(Ashland, ORE) – The spring term series of science lectures at Southern Oregon University kicks off this Friday with Jim Christie from the division of clinical biotechnology at the University of Tokyo speaking on the use of nanoparticles in the treatment of cancer. His presentation is April 6, 4:00 p.m. in room 118 of the Science building on the SOU campus in Ashland.
Christie’s talk is called “Polymeric Nanoparticles for Delivery of Therapeutic Small Interfering RNA.” He explains it thusly, “Small interfering RNA (siRNA) represents a potentially powerful therapeutic agent due to its ability to inhibit the expression of proteins associated with disease. However, practical application of siRNA technology has been hampered by a variety of obstacles that results in poor accumulation within the cytoplasm of cells targeted for treatment.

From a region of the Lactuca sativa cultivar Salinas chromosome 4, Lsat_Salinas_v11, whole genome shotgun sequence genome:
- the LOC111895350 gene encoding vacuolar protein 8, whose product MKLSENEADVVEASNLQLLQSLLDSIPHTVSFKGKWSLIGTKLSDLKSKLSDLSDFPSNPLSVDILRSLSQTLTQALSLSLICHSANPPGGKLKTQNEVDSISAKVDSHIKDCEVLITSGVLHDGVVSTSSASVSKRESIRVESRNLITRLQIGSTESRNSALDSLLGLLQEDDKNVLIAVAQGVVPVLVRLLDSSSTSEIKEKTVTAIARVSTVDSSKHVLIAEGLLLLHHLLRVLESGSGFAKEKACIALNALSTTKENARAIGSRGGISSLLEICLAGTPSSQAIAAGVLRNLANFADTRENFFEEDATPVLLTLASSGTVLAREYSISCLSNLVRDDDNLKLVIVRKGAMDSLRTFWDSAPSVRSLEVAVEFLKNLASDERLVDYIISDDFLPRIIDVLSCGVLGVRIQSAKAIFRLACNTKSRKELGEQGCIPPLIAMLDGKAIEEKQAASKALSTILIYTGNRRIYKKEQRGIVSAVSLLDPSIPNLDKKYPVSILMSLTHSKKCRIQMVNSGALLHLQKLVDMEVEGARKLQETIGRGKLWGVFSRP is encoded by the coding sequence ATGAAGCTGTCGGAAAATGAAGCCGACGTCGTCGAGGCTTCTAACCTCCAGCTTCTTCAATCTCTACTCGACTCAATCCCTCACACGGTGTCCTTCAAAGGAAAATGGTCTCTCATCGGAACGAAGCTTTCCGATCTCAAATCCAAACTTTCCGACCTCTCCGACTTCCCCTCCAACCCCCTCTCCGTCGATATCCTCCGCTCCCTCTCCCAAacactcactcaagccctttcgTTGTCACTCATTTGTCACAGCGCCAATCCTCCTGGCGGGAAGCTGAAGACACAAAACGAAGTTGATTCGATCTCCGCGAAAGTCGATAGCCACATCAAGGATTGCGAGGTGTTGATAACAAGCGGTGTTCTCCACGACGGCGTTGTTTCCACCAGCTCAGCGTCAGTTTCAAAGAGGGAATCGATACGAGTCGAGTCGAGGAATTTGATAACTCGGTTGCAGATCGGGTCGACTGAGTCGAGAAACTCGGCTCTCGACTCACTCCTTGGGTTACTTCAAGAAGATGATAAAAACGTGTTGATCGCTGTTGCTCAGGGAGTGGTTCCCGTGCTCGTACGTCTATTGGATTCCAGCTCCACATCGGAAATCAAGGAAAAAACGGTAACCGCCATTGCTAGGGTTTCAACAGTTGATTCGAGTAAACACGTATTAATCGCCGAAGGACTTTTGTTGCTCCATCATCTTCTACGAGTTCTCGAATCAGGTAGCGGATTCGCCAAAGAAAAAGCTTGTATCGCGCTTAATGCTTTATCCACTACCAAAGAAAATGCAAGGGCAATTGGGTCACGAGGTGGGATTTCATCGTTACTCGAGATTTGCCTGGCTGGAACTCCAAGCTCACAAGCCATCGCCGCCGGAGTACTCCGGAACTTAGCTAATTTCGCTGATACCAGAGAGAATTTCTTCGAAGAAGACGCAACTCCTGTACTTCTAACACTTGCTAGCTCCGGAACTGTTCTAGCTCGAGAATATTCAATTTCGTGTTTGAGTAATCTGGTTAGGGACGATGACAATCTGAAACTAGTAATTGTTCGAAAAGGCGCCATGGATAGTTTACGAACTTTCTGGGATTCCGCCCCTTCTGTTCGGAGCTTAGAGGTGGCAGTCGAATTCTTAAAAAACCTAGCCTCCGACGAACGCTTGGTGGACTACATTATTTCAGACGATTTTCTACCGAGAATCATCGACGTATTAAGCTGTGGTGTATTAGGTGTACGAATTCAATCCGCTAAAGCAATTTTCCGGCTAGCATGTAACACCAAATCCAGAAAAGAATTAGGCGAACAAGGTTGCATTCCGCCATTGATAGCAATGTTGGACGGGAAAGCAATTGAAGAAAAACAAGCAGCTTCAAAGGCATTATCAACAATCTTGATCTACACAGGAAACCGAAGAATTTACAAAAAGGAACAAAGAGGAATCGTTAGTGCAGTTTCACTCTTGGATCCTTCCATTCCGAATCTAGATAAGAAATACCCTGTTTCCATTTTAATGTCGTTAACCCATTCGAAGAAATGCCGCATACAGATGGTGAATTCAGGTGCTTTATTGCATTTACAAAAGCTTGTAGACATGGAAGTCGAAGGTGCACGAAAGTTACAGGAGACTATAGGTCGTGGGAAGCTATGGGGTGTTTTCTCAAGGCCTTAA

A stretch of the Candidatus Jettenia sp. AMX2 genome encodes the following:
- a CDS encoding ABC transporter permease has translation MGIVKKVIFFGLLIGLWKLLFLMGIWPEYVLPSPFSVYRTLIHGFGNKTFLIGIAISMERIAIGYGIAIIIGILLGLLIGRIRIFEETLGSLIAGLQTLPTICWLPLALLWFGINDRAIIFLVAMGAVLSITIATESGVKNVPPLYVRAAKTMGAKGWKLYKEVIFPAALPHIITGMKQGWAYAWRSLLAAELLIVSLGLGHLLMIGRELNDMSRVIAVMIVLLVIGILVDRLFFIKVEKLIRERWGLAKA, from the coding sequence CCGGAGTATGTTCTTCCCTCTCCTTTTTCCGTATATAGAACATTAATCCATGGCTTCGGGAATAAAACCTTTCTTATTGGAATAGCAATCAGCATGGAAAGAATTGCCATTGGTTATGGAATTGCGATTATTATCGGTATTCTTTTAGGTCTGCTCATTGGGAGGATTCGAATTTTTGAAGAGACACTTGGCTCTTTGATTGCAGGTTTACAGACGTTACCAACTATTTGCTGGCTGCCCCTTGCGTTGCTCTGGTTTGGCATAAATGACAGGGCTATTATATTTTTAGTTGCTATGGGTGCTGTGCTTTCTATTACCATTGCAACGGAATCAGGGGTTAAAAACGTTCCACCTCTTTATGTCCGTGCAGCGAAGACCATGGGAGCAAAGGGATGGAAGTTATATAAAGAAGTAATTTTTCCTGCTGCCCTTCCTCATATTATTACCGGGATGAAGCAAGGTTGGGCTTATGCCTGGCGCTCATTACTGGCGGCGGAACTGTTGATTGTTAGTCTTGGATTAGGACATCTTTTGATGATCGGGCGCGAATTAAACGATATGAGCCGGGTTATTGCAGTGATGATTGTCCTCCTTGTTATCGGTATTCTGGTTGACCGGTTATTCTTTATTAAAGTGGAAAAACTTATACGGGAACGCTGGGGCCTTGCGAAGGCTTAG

Unlike small molecule drugs siRNA is quite large (Mw ~13000), highly anionic, requires active internalization into cells, and is also susceptible to enzymatic degradation before reaching the target site. Thus, a delivery system is needed to safely transport this molecule through the body and ultimately into diseased cells. Here, I will discuss how micellar nanoparticles can be used as a delivery vehicle for siRNA aimed for cancer therapy. These nanoparticles are derived from synthetic block copolymers that spontaneously self-assemble with siRNA to produce structures that mimic natural viruses. Control of the block copolymer chemical structure allows formation of multifunctional nanoparticles capable of tissue-specific targeting and site-specific release of siRNA.
Application of these nanoparticles towards cancer treatment demonstrated improved accumulation within tumor models and also reduced tumor growth following administration of anti-angiogenic siRNAs.”
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